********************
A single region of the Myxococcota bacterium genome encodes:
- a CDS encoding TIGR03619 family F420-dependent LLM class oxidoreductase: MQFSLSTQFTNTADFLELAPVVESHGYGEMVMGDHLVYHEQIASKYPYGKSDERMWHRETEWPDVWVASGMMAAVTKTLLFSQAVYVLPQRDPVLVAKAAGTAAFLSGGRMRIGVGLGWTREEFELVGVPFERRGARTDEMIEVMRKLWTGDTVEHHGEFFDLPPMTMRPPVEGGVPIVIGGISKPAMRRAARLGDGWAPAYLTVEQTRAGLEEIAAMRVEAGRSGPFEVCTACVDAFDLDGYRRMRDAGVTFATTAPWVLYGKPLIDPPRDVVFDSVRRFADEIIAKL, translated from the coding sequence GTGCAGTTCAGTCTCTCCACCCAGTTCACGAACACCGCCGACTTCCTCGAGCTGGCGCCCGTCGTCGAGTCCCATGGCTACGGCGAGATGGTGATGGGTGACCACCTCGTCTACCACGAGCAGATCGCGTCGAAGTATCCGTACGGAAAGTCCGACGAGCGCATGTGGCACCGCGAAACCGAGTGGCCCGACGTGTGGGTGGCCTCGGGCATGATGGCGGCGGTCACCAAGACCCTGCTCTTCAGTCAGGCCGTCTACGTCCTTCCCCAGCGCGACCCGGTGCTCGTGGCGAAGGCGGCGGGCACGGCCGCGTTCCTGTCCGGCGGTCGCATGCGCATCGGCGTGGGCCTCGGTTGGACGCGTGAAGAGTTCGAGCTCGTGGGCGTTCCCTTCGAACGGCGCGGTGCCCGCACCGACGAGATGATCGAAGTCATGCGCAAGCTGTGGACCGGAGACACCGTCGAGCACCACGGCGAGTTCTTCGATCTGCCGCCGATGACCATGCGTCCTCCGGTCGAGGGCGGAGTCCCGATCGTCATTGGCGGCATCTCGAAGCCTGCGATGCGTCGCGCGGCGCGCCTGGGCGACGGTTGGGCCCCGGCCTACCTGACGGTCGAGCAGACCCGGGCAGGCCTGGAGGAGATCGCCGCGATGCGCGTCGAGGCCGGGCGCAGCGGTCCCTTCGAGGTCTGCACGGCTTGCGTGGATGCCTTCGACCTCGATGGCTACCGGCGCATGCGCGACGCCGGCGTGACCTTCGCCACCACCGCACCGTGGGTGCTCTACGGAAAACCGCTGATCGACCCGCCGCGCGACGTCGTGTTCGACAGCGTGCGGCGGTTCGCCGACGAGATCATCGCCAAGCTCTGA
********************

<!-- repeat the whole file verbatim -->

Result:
A single region of the Myxococcota bacterium genome encodes:
- a CDS encoding TIGR03619 family F420-dependent LLM class oxidoreductase: MQFSLSTQFTNTADFLELAPVVESHGYGEMVMGDHLVYHEQIASKYPYGKSDERMWHRETEWPDVWVASGMMAAVTKTLLFSQAVYVLPQRDPVLVAKAAGTAAFLSGGRMRIGVGLGWTREEFELVGVPFERRGARTDEMIEVMRKLWTGDTVEHHGEFFDLPPMTMRPPVEGGVPIVIGGISKPAMRRAARLGDGWAPAYLTVEQTRAGLEEIAAMRVEAGRSGPFEVCTACVDAFDLDGYRRMRDAGVTFATTAPWVLYGKPLIDPPRDVVFDSVRRFADEIIAKL, translated from the coding sequence GTGCAGTTCAGTCTCTCCACCCAGTTCACGAACACCGCCGACTTCCTCGAGCTGGCGCCCGTCGTCGAGTCCCATGGCTACGGCGAGATGGTGATGGGTGACCACCTCGTCTACCACGAGCAGATCGCGTCGAAGTATCCGTACGGAAAGTCCGACGAGCGCATGTGGCACCGCGAAACCGAGTGGCCCGACGTGTGGGTGGCCTCGGGCATGATGGCGGCGGTCACCAAGACCCTGCTCTTCAGTCAGGCCGTCTACGTCCTTCCCCAGCGCGACCCGGTGCTCGTGGCGAAGGCGGCGGGCACGGCCGCGTTCCTGTCCGGCGGTCGCATGCGCATCGGCGTGGGCCTCGGTTGGACGCGTGAAGAGTTCGAGCTCGTGGGCGTTCCCTTCGAACGGCGCGGTGCCCGCACCGACGAGATGATCGAAGTCATGCGCAAGCTGTGGACCGGAGACACCGTCGAGCACCACGGCGAGTTCTTCGATCTGCCGCCGATGACCATGCGTCCTCCGGTCGAGGGCGGAGTCCCGATCGTCATTGGCGGCATCTCGAAGCCTGCGATGCGTCGCGCGGCGCGCCTGGGCGACGGTTGGGCCCCGGCCTACCTGACGGTCGAGCAGACCCGGGCAGGCCTGGAGGAGATCGCCGCGATGCGCGTCGAGGCCGGGCGCAGCGGTCCCTTCGAGGTCTGCACGGCTTGCGTGGATGCCTTCGACCTCGATGGCTACCGGCGCATGCGCGACGCCGGCGTGACCTTCGCCACCACCGCACCGTGGGTGCTCTACGGAAAACCGCTGATCGACCCGCCGCGCGACGTCGTGTTCGACAGCGTGCGGCGGTTCGCCGACGAGATCATCGCCAAGCTCTGA